Future Attack Submarine
The Defense Science Board (DSB) task force on the "Submarine of the Future" in its July 1998 report called for pursuing a vigorous technology development program in preparation for a new and more capable successor to the Virginia class in the 2020s. Dismissing the suggestion for a force mix that includes diesel-electric submarines, the panel "firmly reaffirmed" that the Virginia-class follow-on should be a "large" nuclear ship offering high transit speed, independent logistics, and endurance - as well as the substantial internal volume necessary for unconventional payloads, such as auxiliary vehicles. Suggesting that "weapon-specific interfaces" such as torpedo and Vertical Launch System tubes be avoided, the group postulated "using 'bomb bay' techniques or other large aperture openings, coupled with external storage of rapid-response weapons." In this concept, today's torpedo room would be supplanted by a free-flooding weapons bay reconfigurable for a variety of weapon and offboard sensor payloads.
The task force recommended that the traditional emphasis on SSN propulsion and quieting be shifted to "connectivity, sensors, weapons, adjuvant vehicles, and interfaces with the water." And finally, the panel suggested that DoD needs to broaden participation and reallocate taskings in the research, development, acquisition, and performance verification of new SSN designs. Thus, they recommended a "wide open look" at the future submarine by the Navy and the Defense Advanced Research Projects Agency (DARPA), with substantial industry input to the development of alternatives. Subsequently, DARPA and the Navy have signed a Memorandum of Agreement to study future fast-attack submarine design concepts, with a focus on advanced payloads and sensor systems.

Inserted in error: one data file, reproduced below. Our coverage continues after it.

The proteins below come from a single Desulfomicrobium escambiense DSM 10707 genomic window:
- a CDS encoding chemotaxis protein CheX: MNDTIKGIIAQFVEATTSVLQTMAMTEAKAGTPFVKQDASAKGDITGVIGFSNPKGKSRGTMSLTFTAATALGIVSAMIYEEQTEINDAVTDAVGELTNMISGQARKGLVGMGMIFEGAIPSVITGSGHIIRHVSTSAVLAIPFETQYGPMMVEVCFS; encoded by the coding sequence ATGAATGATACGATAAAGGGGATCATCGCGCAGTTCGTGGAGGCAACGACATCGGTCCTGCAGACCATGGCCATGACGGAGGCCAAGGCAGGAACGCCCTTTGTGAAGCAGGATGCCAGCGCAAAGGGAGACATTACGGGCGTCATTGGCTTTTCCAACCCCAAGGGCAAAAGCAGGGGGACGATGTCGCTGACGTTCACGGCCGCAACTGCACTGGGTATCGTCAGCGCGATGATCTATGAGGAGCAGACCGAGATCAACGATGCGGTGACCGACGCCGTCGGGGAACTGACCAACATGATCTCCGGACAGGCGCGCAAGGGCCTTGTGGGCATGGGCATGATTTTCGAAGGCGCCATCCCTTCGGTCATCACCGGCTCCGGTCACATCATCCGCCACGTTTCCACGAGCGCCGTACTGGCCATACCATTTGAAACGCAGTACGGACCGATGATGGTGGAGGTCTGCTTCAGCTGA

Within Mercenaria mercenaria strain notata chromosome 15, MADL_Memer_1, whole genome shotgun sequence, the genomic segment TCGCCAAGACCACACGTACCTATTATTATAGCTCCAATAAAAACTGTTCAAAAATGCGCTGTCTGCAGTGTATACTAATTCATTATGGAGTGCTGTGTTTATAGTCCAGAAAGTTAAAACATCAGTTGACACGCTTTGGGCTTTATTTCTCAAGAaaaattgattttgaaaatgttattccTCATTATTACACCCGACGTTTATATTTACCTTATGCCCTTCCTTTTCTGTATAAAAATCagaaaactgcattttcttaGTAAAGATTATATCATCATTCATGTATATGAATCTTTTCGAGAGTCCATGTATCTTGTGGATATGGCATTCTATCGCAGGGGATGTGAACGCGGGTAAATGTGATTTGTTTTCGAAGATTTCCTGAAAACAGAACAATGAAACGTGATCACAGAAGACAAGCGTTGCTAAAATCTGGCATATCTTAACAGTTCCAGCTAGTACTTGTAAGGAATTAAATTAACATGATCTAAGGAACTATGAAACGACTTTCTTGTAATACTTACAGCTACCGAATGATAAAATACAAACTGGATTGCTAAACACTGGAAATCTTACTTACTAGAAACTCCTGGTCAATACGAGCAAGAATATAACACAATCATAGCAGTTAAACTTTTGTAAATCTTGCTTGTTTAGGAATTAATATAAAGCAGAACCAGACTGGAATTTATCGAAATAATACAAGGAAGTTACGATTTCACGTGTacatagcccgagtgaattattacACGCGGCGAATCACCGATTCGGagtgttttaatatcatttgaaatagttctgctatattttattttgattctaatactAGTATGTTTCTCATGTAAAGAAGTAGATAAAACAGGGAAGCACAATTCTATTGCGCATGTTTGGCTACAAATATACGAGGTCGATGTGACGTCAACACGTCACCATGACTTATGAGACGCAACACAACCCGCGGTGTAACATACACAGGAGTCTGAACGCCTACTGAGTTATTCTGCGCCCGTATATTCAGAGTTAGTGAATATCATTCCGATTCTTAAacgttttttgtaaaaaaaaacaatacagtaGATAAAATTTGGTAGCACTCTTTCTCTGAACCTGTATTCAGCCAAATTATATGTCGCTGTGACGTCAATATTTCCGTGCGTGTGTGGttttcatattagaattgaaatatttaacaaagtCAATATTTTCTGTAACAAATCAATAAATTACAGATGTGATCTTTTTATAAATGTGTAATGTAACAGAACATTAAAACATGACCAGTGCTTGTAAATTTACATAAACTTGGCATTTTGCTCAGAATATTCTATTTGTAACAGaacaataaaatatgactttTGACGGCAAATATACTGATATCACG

The Navy and industry have concluded that electric drive will be a necessary, but not sufficient, condition for retaining stealth margins (i.e., standoff and counterdetection) into the far future. This assumes potential adversaries will possess sensor and processor technology in the 2015 timeframe, which is similar to that which the US is developing now. Furthermore, electric drive provides the opportunity to use all (rather than only about 15 percent) of the useful reactor power for a wide range of high power, high energy, and high endurance payloads, which the future will bring. Today, some 85 percent of the design reactor power can only be used for propulsion. Other benefits include the flexibility that electric drive brings to naval architecture (eliminate the tyranny of the shaft through external motors), on-the-fly reapportionment of power to deal with casualties, battle damage, or countermeasures (for high-speed incoming weapons), and technology growth potential in related technologies.
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